Group-level: community influence

With regard to community influence, a key finding was that normative interpersonal influences within MMORPGs are significant motivators for intention to purchase virtual items. The results demonstrate that online gamers attempt to ‘conform to the expectations of significant others’. The findings suggest that game operators who wish to drive game growth and their overall share of the virtual goods market should promote relationships between players, and should especially develop campaigns that highlight conformity. Along similar lines, community identity was found to be a significant influencer of virtual purchase intentions. This finding offers a strategic window of opportunity for game developers. It suggests that game developers should provide as many opportunities as possible for members to interact within and outside the game to enhance community identity among their members. For example, game operators and vendors can take advantage of business opportunities made possible through community-related merchandising. It is therefore important that players are encouraged to share their social lives and opinions in order to develop bonds and loyalty within the community.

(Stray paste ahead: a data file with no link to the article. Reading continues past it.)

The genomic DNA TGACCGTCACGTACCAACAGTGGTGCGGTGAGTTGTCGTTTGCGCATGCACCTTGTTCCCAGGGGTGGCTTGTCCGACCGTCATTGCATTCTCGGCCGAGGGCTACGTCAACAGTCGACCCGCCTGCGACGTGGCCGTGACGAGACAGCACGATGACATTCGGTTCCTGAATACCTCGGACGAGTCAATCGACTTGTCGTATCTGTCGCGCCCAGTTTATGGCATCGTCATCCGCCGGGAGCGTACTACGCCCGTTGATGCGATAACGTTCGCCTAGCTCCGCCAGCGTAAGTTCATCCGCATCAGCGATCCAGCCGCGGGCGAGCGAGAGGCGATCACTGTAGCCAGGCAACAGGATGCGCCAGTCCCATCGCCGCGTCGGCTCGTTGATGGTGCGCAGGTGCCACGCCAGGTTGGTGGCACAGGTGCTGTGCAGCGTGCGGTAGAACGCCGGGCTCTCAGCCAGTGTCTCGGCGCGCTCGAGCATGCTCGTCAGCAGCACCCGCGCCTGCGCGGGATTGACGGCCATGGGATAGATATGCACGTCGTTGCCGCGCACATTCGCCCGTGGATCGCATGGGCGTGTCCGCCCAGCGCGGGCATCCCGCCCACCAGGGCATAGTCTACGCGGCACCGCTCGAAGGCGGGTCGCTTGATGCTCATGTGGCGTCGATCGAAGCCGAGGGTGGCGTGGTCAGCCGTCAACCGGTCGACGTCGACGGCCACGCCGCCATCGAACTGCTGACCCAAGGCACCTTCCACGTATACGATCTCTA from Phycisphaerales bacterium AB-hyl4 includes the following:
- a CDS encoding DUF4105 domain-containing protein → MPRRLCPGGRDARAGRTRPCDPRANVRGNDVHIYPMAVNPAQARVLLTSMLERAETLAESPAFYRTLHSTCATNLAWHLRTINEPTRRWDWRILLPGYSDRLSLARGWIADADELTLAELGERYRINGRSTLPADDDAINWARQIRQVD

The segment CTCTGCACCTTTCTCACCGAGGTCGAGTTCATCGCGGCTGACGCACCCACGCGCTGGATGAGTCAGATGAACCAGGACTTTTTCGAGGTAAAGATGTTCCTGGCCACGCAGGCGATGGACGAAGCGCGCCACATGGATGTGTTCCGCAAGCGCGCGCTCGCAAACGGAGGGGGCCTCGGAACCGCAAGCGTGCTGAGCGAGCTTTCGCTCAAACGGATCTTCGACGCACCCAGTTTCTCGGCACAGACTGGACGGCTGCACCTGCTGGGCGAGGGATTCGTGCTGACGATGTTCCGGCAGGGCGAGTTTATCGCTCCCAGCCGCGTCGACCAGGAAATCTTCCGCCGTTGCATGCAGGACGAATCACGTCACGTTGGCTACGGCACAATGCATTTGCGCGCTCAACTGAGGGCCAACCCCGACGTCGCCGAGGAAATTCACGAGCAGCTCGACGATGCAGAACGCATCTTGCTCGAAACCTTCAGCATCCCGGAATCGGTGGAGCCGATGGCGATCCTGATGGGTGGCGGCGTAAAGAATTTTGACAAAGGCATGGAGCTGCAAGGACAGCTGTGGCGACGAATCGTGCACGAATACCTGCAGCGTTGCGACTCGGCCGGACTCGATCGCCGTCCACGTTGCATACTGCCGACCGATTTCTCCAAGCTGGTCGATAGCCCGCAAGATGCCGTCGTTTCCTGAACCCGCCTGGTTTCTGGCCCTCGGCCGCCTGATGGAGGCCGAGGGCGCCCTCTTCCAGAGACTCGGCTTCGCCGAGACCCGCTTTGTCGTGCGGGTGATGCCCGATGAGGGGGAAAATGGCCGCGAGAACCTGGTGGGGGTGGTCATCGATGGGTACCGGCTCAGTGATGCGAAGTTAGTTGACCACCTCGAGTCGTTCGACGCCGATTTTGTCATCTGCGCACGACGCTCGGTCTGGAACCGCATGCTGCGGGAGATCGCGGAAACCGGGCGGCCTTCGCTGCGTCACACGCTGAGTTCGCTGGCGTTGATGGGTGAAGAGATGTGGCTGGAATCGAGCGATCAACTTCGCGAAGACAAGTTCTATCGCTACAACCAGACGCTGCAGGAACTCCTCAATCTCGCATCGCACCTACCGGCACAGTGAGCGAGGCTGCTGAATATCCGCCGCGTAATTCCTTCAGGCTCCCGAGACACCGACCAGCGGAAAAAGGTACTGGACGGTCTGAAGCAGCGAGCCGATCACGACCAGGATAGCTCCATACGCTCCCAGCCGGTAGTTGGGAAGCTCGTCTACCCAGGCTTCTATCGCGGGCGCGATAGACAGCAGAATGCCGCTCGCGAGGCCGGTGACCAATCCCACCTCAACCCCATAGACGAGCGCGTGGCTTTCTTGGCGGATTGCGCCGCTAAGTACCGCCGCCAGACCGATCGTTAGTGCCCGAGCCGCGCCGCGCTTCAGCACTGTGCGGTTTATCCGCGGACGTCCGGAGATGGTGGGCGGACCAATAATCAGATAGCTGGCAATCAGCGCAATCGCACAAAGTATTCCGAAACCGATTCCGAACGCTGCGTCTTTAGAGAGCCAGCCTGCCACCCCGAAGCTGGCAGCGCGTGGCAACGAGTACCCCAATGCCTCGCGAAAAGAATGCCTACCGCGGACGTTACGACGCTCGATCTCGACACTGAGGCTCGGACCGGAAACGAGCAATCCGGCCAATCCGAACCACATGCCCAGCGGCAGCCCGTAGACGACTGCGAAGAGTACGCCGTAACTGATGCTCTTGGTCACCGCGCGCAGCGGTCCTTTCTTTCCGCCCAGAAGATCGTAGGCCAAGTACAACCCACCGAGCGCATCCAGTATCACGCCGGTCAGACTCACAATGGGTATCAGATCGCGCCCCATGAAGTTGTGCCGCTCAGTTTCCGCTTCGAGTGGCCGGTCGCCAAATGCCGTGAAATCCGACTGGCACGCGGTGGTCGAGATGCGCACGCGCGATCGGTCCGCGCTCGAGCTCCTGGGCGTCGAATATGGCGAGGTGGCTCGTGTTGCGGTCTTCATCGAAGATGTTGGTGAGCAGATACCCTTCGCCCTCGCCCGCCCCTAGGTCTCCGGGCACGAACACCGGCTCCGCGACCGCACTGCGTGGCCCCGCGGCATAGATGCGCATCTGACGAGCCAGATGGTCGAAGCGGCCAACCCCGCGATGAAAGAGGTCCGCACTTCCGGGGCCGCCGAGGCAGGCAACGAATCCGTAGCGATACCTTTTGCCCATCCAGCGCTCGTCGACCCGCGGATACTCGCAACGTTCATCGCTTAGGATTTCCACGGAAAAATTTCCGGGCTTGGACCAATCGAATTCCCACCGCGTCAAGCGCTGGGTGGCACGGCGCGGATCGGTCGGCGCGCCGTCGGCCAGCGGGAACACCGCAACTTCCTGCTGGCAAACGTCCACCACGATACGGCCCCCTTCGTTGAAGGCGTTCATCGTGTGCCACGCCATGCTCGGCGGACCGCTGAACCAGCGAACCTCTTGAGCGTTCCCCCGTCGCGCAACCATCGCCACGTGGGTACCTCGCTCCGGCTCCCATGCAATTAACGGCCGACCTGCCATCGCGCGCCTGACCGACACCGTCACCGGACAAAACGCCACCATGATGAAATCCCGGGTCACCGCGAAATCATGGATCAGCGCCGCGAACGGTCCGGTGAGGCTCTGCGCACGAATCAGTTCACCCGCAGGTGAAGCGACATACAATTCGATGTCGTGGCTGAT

Players who feel a sense of identification are more likely to instigate trades with other players, connect other players with each other for merchandising possibilities, and establish loyalty by collecting virtual items to assist the community. Based on Social Network Theory research findings, we suggest that this increased identification would boost the total social capital of the game and in turn influence players to invest more human capital (i.e. their time, consumption, and other resources). While many game operators offer merchandising relating to their games, they leave the communication between players to guild websites and other social networks. Our study findings suggest that game operators should proactively engage in building a community identity among game members.

Individual level: intrinsic motivation